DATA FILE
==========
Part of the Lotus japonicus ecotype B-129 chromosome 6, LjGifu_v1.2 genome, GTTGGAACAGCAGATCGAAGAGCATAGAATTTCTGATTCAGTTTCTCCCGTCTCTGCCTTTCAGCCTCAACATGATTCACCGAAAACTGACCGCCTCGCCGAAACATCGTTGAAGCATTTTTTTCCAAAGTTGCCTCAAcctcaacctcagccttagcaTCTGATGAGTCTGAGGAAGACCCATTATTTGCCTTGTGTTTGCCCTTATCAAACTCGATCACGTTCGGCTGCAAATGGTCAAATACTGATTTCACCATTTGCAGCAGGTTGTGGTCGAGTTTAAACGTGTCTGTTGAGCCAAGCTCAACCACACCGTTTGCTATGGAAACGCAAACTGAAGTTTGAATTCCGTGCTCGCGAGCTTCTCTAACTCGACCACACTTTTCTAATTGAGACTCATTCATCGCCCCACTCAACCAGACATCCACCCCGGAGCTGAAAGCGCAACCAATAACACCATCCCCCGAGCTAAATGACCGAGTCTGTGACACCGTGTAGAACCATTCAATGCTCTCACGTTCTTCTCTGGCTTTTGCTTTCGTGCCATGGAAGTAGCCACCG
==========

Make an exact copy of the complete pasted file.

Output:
Part of the Lotus japonicus ecotype B-129 chromosome 6, LjGifu_v1.2 genome, GTTGGAACAGCAGATCGAAGAGCATAGAATTTCTGATTCAGTTTCTCCCGTCTCTGCCTTTCAGCCTCAACATGATTCACCGAAAACTGACCGCCTCGCCGAAACATCGTTGAAGCATTTTTTTCCAAAGTTGCCTCAAcctcaacctcagccttagcaTCTGATGAGTCTGAGGAAGACCCATTATTTGCCTTGTGTTTGCCCTTATCAAACTCGATCACGTTCGGCTGCAAATGGTCAAATACTGATTTCACCATTTGCAGCAGGTTGTGGTCGAGTTTAAACGTGTCTGTTGAGCCAAGCTCAACCACACCGTTTGCTATGGAAACGCAAACTGAAGTTTGAATTCCGTGCTCGCGAGCTTCTCTAACTCGACCACACTTTTCTAATTGAGACTCATTCATCGCCCCACTCAACCAGACATCCACCCCGGAGCTGAAAGCGCAACCAATAACACCATCCCCCGAGCTAAATGACCGAGTCTGTGACACCGTGTAGAACCATTCAATGCTCTCACGTTCTTCTCTGGCTTTTGCTTTCGTGCCATGGAAGTAGCCACCG